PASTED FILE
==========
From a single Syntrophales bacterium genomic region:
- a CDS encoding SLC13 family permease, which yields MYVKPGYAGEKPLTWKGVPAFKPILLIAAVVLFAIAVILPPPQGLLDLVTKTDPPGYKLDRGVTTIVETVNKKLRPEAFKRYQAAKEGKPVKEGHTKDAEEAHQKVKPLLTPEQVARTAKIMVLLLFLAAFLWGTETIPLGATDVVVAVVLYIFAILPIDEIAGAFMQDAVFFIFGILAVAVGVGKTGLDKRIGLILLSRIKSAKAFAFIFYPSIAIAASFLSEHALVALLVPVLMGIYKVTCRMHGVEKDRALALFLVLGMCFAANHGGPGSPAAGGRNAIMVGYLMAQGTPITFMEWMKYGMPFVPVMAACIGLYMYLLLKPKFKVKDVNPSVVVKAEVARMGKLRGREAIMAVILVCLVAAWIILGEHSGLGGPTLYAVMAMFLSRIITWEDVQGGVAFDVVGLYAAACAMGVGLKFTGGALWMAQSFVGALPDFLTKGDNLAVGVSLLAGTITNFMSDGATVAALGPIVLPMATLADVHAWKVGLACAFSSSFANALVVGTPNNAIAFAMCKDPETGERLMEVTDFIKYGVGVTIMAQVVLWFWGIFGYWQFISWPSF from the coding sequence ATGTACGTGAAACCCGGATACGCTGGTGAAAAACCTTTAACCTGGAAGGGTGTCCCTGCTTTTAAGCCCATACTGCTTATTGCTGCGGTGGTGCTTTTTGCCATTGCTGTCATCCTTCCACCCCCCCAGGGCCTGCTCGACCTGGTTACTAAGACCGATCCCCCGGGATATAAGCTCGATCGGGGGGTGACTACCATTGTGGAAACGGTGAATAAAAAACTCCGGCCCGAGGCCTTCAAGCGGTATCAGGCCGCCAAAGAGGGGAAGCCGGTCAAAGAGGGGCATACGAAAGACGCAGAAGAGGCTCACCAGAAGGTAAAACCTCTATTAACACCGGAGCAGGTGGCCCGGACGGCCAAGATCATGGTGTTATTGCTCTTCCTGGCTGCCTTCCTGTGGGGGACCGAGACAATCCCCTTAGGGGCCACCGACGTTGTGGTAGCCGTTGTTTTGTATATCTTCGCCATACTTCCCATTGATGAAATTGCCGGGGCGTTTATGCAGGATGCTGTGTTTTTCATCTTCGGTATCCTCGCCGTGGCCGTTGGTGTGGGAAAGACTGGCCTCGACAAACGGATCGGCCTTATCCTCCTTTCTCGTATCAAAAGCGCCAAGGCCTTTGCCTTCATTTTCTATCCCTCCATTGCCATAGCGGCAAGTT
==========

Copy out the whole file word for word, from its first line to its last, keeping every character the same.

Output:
From a single Syntrophales bacterium genomic region:
- a CDS encoding SLC13 family permease, which yields MYVKPGYAGEKPLTWKGVPAFKPILLIAAVVLFAIAVILPPPQGLLDLVTKTDPPGYKLDRGVTTIVETVNKKLRPEAFKRYQAAKEGKPVKEGHTKDAEEAHQKVKPLLTPEQVARTAKIMVLLLFLAAFLWGTETIPLGATDVVVAVVLYIFAILPIDEIAGAFMQDAVFFIFGILAVAVGVGKTGLDKRIGLILLSRIKSAKAFAFIFYPSIAIAASFLSEHALVALLVPVLMGIYKVTCRMHGVEKDRALALFLVLGMCFAANHGGPGSPAAGGRNAIMVGYLMAQGTPITFMEWMKYGMPFVPVMAACIGLYMYLLLKPKFKVKDVNPSVVVKAEVARMGKLRGREAIMAVILVCLVAAWIILGEHSGLGGPTLYAVMAMFLSRIITWEDVQGGVAFDVVGLYAAACAMGVGLKFTGGALWMAQSFVGALPDFLTKGDNLAVGVSLLAGTITNFMSDGATVAALGPIVLPMATLADVHAWKVGLACAFSSSFANALVVGTPNNAIAFAMCKDPETGERLMEVTDFIKYGVGVTIMAQVVLWFWGIFGYWQFISWPSF from the coding sequence ATGTACGTGAAACCCGGATACGCTGGTGAAAAACCTTTAACCTGGAAGGGTGTCCCTGCTTTTAAGCCCATACTGCTTATTGCTGCGGTGGTGCTTTTTGCCATTGCTGTCATCCTTCCACCCCCCCAGGGCCTGCTCGACCTGGTTACTAAGACCGATCCCCCGGGATATAAGCTCGATCGGGGGGTGACTACCATTGTGGAAACGGTGAATAAAAAACTCCGGCCCGAGGCCTTCAAGCGGTATCAGGCCGCCAAAGAGGGGAAGCCGGTCAAAGAGGGGCATACGAAAGACGCAGAAGAGGCTCACCAGAAGGTAAAACCTCTATTAACACCGGAGCAGGTGGCCCGGACGGCCAAGATCATGGTGTTATTGCTCTTCCTGGCTGCCTTCCTGTGGGGGACCGAGACAATCCCCTTAGGGGCCACCGACGTTGTGGTAGCCGTTGTTTTGTATATCTTCGCCATACTTCCCATTGATGAAATTGCCGGGGCGTTTATGCAGGATGCTGTGTTTTTCATCTTCGGTATCCTCGCCGTGGCCGTTGGTGTGGGAAAGACTGGCCTCGACAAACGGATCGGCCTTATCCTCCTTTCTCGTATCAAAAGCGCCAAGGCCTTTGCCTTCATTTTCTATCCCTCCATTGCCATAGCGGCAAGTT